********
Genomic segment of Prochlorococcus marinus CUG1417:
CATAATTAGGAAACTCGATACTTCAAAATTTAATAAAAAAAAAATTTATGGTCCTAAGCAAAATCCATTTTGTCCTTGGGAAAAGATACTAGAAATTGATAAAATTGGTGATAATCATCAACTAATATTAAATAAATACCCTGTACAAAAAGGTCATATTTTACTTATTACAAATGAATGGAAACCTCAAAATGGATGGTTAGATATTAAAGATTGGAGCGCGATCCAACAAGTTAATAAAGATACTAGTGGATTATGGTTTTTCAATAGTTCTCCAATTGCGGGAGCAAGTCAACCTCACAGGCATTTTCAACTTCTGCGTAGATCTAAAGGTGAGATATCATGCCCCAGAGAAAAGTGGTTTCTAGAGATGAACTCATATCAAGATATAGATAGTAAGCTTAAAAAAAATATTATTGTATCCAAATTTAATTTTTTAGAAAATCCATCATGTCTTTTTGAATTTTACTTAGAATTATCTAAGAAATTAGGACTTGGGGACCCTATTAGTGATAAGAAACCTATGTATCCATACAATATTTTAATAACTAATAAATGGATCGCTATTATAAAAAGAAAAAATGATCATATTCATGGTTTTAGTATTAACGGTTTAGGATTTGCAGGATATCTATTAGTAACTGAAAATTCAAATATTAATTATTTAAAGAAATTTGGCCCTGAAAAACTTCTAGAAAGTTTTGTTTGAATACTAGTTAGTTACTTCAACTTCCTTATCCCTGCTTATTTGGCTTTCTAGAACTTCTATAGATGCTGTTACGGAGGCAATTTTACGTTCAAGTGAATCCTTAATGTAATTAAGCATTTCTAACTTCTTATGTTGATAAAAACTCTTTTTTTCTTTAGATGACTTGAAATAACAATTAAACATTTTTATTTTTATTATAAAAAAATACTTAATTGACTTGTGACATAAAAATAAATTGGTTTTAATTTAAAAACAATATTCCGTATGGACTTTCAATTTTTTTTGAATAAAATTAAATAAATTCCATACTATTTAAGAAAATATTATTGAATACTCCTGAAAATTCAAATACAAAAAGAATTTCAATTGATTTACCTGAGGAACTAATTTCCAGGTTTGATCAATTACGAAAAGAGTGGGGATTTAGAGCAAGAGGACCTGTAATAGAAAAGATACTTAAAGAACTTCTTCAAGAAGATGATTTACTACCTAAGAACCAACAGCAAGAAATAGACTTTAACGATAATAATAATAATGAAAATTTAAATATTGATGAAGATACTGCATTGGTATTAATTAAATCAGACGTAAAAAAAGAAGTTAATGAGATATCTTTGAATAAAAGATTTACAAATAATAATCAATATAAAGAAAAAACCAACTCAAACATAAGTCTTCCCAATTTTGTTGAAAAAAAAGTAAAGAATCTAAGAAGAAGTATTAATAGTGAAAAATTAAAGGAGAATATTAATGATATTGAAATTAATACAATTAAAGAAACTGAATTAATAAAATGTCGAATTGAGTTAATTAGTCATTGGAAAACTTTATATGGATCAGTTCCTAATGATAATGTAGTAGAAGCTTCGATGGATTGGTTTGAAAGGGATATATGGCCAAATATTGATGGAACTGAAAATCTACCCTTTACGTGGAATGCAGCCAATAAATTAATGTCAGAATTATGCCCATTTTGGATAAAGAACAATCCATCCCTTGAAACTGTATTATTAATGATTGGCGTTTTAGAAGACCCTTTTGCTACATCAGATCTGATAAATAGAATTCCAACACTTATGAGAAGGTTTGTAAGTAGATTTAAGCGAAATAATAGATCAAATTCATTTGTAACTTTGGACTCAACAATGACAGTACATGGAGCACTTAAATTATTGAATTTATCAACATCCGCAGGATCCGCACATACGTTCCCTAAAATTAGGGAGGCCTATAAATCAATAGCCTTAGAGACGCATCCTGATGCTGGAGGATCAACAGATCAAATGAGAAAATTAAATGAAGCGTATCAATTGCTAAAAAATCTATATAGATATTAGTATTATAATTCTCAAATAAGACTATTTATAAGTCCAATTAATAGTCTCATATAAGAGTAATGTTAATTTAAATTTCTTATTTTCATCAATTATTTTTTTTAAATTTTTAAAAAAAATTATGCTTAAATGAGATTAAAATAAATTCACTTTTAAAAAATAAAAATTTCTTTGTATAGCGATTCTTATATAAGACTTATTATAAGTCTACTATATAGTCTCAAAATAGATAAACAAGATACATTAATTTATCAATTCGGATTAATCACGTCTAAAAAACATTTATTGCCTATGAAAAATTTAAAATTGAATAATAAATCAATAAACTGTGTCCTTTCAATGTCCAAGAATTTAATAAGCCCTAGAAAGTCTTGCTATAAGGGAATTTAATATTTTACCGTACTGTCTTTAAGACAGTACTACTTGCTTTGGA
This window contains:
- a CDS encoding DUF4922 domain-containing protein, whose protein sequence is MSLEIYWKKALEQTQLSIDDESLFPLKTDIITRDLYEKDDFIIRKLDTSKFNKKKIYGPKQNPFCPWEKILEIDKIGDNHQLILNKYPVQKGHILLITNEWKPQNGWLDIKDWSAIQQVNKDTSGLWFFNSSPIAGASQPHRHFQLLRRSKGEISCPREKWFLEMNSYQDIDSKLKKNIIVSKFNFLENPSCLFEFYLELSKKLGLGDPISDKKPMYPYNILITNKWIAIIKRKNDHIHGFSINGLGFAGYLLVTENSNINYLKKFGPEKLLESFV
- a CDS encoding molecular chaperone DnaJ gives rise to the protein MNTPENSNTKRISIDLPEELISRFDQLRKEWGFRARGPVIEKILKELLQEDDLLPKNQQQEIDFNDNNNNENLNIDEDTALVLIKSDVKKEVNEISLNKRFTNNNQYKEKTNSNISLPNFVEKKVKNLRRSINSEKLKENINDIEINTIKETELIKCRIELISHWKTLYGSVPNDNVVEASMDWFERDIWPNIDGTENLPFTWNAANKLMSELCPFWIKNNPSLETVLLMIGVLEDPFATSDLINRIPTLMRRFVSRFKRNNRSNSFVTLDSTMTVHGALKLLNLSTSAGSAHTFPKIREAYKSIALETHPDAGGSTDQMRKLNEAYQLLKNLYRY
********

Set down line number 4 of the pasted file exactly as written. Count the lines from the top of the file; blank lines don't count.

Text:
- a CDS encoding DUF4922 domain-containing protein, whose protein sequence is MSLEIYWKKALEQTQLSIDDESLFPLKTDIITRDLYEKDDFIIRKLDTSKFNKKKIYGPKQNPFCPWEKILEIDKIGDNHQLILNKYPVQKGHILLITNEWKPQNGWLDIKDWSAIQQVNKDTSGLWFFNSSPIAGASQPHRHFQLLRRSKGEISCPREKWFLEMNSYQDIDSKLKKNIIVSKFNFLENPSCLFEFYLELSKKLGLGDPISDKKPMYPYNILITNKWIAIIKRKNDHIHGFSINGLGFAGYLLVTENSNINYLKKFGPEKLLESFV